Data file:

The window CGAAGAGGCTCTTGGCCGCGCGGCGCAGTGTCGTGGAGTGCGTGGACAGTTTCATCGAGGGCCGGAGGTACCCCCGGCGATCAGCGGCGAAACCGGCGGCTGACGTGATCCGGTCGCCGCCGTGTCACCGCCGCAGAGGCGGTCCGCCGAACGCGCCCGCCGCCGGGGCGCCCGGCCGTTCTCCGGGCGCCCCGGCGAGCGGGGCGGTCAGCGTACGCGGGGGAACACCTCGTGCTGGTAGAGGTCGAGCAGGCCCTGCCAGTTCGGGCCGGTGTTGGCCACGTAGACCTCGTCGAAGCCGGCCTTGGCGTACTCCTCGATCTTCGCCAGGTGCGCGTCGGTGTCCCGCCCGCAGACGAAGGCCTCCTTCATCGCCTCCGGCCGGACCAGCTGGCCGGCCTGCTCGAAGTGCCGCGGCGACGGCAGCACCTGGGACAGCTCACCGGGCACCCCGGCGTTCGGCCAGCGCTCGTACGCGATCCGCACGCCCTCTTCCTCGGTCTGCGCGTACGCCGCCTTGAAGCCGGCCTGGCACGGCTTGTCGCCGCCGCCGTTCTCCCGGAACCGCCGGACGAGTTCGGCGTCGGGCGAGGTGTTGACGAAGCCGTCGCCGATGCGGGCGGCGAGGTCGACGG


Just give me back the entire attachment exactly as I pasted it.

The window CGAAGAGGCTCTTGGCCGCGCGGCGCAGTGTCGTGGAGTGCGTGGACAGTTTCATCGAGGGCCGGAGGTACCCCCGGCGATCAGCGGCGAAACCGGCGGCTGACGTGATCCGGTCGCCGCCGTGTCACCGCCGCAGAGGCGGTCCGCCGAACGCGCCCGCCGCCGGGGCGCCCGGCCGTTCTCCGGGCGCCCCGGCGAGCGGGGCGGTCAGCGTACGCGGGGGAACACCTCGTGCTGGTAGAGGTCGAGCAGGCCCTGCCAGTTCGGGCCGGTGTTGGCCACGTAGACCTCGTCGAAGCCGGCCTTGGCGTACTCCTCGATCTTCGCCAGGTGCGCGTCGGTGTCCCGCCCGCAGACGAAGGCCTCCTTCATCGCCTCCGGCCGGACCAGCTGGCCGGCCTGCTCGAAGTGCCGCGGCGACGGCAGCACCTGGGACAGCTCACCGGGCACCCCGGCGTTCGGCCAGCGCTCGTACGCGATCCGCACGCCCTCTTCCTCGGTCTGCGCGTACGCCGCCTTGAAGCCGGCCTGGCACGGCTTGTCGCCGCCGCCGTTCTCCCGGAACCGCCGGACGAGTTCGGCGTCGGGCGAGGTGTTGACGAAGCCGTCGCCGATGCGGGCGGCGAGGTCGACGG